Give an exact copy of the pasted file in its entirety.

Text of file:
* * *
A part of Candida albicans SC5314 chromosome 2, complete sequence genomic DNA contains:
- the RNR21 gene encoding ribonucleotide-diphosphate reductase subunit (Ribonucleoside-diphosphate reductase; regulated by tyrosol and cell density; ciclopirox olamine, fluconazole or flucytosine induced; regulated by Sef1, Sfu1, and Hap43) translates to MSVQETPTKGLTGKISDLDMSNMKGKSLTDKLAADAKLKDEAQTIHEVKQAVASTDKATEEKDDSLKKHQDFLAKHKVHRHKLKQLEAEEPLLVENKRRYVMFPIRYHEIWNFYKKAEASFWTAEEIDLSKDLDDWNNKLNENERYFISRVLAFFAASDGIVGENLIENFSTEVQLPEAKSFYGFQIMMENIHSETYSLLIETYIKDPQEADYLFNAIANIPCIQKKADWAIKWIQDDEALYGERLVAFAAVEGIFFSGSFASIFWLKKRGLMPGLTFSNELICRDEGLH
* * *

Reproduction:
A part of Candida albicans SC5314 chromosome 2, complete sequence genomic DNA contains:
- the RNR21 gene encoding ribonucleotide-diphosphate reductase subunit (Ribonucleoside-diphosphate reductase; regulated by tyrosol and cell density; ciclopirox olamine, fluconazole or flucytosine induced; regulated by Sef1, Sfu1, and Hap43) translates to MSVQETPTKGLTGKISDLDMSNMKGKSLTDKLAADAKLKDEAQTIHEVKQAVASTDKATEEKDDSLKKHQDFLAKHKVHRHKLKQLEAEEPLLVENKRRYVMFPIRYHEIWNFYKKAEASFWTAEEIDLSKDLDDWNNKLNENERYFISRVLAFFAASDGIVGENLIENFSTEVQLPEAKSFYGFQIMMENIHSETYSLLIETYIKDPQEADYLFNAIANIPCIQKKADWAIKWIQDDEALYGERLVAFAAVEGIFFSGSFASIFWLKKRGLMPGLTFSNELICRDEGLH